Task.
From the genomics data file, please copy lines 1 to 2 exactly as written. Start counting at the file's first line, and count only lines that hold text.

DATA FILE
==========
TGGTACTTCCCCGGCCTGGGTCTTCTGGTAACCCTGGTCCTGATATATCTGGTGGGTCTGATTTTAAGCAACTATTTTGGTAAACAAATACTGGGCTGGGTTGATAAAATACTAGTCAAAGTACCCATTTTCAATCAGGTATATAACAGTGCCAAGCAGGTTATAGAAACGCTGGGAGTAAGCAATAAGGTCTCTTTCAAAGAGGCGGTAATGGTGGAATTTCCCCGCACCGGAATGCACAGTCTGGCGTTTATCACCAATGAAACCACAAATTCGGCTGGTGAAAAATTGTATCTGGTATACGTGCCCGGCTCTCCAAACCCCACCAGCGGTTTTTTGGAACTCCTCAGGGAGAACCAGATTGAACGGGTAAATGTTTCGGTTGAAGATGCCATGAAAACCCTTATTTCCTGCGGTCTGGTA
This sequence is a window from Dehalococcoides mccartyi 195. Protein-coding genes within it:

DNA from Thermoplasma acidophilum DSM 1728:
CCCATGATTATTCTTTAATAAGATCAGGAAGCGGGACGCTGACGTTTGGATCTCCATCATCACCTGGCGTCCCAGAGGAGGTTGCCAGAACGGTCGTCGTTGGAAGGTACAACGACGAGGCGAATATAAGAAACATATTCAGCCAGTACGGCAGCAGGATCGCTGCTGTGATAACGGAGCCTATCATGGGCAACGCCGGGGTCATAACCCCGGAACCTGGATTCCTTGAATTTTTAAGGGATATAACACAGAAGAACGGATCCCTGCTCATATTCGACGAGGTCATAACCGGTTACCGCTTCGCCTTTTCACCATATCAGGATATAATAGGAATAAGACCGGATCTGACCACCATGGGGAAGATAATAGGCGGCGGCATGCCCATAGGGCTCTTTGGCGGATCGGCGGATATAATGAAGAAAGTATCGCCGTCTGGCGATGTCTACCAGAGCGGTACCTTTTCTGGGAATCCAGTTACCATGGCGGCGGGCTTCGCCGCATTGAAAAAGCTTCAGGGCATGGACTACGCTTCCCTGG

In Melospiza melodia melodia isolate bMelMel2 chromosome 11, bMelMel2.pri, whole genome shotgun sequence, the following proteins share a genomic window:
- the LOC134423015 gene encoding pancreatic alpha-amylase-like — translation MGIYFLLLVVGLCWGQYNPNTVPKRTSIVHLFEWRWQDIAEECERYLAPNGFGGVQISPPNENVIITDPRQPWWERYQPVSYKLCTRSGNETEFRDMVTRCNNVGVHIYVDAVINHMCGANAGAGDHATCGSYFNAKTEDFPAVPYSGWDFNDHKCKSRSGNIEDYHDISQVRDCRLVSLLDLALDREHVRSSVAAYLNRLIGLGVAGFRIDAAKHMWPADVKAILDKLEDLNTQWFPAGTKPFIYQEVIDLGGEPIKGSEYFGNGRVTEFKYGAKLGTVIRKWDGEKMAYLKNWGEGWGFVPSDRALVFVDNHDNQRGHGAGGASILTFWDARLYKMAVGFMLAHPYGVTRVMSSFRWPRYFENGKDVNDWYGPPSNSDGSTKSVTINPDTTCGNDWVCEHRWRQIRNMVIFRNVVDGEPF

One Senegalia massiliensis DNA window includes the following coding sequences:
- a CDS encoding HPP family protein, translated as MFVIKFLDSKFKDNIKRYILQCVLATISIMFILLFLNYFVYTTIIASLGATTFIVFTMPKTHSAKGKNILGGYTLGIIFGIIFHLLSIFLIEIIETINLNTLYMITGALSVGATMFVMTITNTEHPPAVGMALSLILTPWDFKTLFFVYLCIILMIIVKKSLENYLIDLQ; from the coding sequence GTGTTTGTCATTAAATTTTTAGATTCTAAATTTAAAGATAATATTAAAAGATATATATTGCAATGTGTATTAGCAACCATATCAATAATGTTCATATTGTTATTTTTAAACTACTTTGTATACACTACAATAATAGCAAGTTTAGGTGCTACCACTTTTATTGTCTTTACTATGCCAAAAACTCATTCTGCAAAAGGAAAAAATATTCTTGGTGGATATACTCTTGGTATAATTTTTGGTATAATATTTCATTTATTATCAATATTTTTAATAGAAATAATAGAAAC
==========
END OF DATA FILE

TGGTACTTCCCCGGCCTGGGTCTTCTGGTAACCCTGGTCCTGATATATCTGGTGGGTCTGATTTTAAGCAACTATTTTGGTAAACAAATACTGGGCTGGGTTGATAAAATACTAGTCAAAGTACCCATTTTCAATCAGGTATATAACAGTGCCAAGCAGGTTATAGAAACGCTGGGAGTAAGCAATAAGGTCTCTTTCAAAGAGGCGGTAATGGTGGAATTTCCCCGCACCGGAATGCACAGTCTGGCGTTTATCACCAATGAAACCACAAATTCGGCTGGTGAAAAATTGTATCTGGTATACGTGCCCGGCTCTCCAAACCCCACCAGCGGTTTTTTGGAACTCCTCAGGGAGAACCAGATTGAACGGGTAAATGTTTCGGTTGAAGATGCCATGAAAACCCTTATTTCCTGCGGTCTGGTA
This sequence is a window from Dehalococcoides mccartyi 195. Protein-coding genes within it: